Insurers leave hospitality sector in the lurch by declining lockdown claims
If they are allowed to reject Covid-19 claims it would appear their policies are a just rough guide to interpret as it suits their interests
Businesses have been hit hard by the Covid-19 crisis lockdown and the fear many people about using services seen to carry a high risk of infection. While information on the pandemic accumulated rapidly by March, there was still significant uncertainty about areas conducive to rapid transmission, necessitating cautious early responses on the part of governments around the world.
However, many businesses in SA anticipated an epidemic or pandemic by taking out business-interruption insurance to cater for closures resulting from a disease. Yet when they approached insurers to claim on their policies a raft of short-term insurers opted to decline the claims, arguing that the policies did not provide coverage for this contingency.
The hospitality industry — hotels, lodges and restaurants, comprising about 50,000 small and medium-sized business in SA — in effect had the rug pulled out from under their feet. Not only had the government expressly closed their businesses without warning, but the insurance coverage they had purchased for just such a contingency was declined en masse.
In one fell swoop a sector crucial to the SA economy faced, and is still facing, financial ruin. The hospitality industry is central to tourism, both international and domestic, which traditionally contributes about 8.6% to GDP. It generates about R120bn in foreign currency and supports about 1.5-million jobs. It is a mature industry that contributes significantly to the resilience of the domestic economy.
Internationally, governments go to great lengths to ensure temporary crises do not result in the permanent disintegration of strategic industries that generate sustainable jobs, economic growth and tax revenue. But the SA government faces severe capability constraints and has been unable to support the economy properly through the Covid-19 crisis.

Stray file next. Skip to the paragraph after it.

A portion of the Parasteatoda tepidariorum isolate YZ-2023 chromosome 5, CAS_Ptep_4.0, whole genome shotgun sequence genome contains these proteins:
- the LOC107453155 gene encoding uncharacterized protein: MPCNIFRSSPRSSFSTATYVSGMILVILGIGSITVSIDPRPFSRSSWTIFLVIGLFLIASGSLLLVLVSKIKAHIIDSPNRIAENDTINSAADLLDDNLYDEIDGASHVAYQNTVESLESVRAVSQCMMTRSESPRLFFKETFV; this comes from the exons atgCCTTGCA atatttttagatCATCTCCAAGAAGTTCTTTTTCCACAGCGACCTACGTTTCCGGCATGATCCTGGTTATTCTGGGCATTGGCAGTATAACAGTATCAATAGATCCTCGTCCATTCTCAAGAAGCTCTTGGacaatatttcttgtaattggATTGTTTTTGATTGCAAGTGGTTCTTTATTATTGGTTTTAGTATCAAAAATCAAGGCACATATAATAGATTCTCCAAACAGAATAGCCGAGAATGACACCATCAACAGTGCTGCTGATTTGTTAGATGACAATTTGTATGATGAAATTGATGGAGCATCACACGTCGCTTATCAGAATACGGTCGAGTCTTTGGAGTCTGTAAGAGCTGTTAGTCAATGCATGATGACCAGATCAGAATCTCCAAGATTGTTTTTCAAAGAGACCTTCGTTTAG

This has pretty much left survival up to private actors and arrangements. While the hospitality industry took appropriate precautions against an epidemic so as not to rely on the government, SA’s well-heeled financial services sector has in effect raised the drawbridge and released crocodiles into the moat.
The question of whether this nonpayment is legally defensible is now before the courts. One case, between Guardrisk and Café Chameleon, successfully resolved for the claimant but was immediately appealed. Other cases involving Santam and Hollard will land soon.
This industry-wide nonpayment of claims also attracted the attention of the industry regulator, the Financial Sector Conduct Authority (FSCA), which intervened to get the insurers to make interim payments to the distressed claimants pending finalisation of the court processes. Clearly upset, the FSCA argued that “insurers cannot use the lockdown as grounds to reject claims”.
While the industry complied with this requirement for an “interim” payment, it did so without acknowledging liability. This raises the question interim to what? “Cognitive dissonance” is on its way becoming a new actuarial term.
Nonpayment on a class of these business interruption policies is largely reliant on the argument that the lockdown, rather than Covid-19, closed hotels, lodges and restaurants. The policy wording applicable to hospitality and leisure policies refers to a “notifiable disease occurring within a radius of 40km of the premises ... notifiable disease shall mean illness sustained by any person resulting from ... any human infectious or human contagious disease an outbreak of which the competent local authority has stipulated shall be notified to them ... excluding acquired immune deficiency syndrome (Aids) or an Aids-related condition”.